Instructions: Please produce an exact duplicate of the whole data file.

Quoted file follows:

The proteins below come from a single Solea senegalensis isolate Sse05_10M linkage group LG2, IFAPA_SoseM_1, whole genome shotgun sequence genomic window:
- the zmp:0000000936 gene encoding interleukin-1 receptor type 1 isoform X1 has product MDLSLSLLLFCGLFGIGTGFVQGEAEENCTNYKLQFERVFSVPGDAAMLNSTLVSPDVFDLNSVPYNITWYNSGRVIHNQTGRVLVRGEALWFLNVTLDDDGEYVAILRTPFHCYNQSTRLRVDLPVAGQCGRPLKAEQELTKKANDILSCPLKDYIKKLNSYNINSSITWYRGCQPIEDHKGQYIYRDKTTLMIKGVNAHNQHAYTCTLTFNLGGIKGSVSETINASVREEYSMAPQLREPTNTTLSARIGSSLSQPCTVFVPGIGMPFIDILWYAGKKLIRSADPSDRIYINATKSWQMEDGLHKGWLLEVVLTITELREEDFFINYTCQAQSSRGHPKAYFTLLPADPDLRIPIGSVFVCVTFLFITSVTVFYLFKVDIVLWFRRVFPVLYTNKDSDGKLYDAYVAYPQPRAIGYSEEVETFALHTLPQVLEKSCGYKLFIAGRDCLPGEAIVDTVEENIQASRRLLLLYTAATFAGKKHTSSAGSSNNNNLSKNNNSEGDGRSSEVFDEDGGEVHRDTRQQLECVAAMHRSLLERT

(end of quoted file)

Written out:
The proteins below come from a single Solea senegalensis isolate Sse05_10M linkage group LG2, IFAPA_SoseM_1, whole genome shotgun sequence genomic window:
- the zmp:0000000936 gene encoding interleukin-1 receptor type 1 isoform X1 has product MDLSLSLLLFCGLFGIGTGFVQGEAEENCTNYKLQFERVFSVPGDAAMLNSTLVSPDVFDLNSVPYNITWYNSGRVIHNQTGRVLVRGEALWFLNVTLDDDGEYVAILRTPFHCYNQSTRLRVDLPVAGQCGRPLKAEQELTKKANDILSCPLKDYIKKLNSYNINSSITWYRGCQPIEDHKGQYIYRDKTTLMIKGVNAHNQHAYTCTLTFNLGGIKGSVSETINASVREEYSMAPQLREPTNTTLSARIGSSLSQPCTVFVPGIGMPFIDILWYAGKKLIRSADPSDRIYINATKSWQMEDGLHKGWLLEVVLTITELREEDFFINYTCQAQSSRGHPKAYFTLLPADPDLRIPIGSVFVCVTFLFITSVTVFYLFKVDIVLWFRRVFPVLYTNKDSDGKLYDAYVAYPQPRAIGYSEEVETFALHTLPQVLEKSCGYKLFIAGRDCLPGEAIVDTVEENIQASRRLLLLYTAATFAGKKHTSSAGSSNNNNLSKNNNSEGDGRSSEVFDEDGGEVHRDTRQQLECVAAMHRSLLERT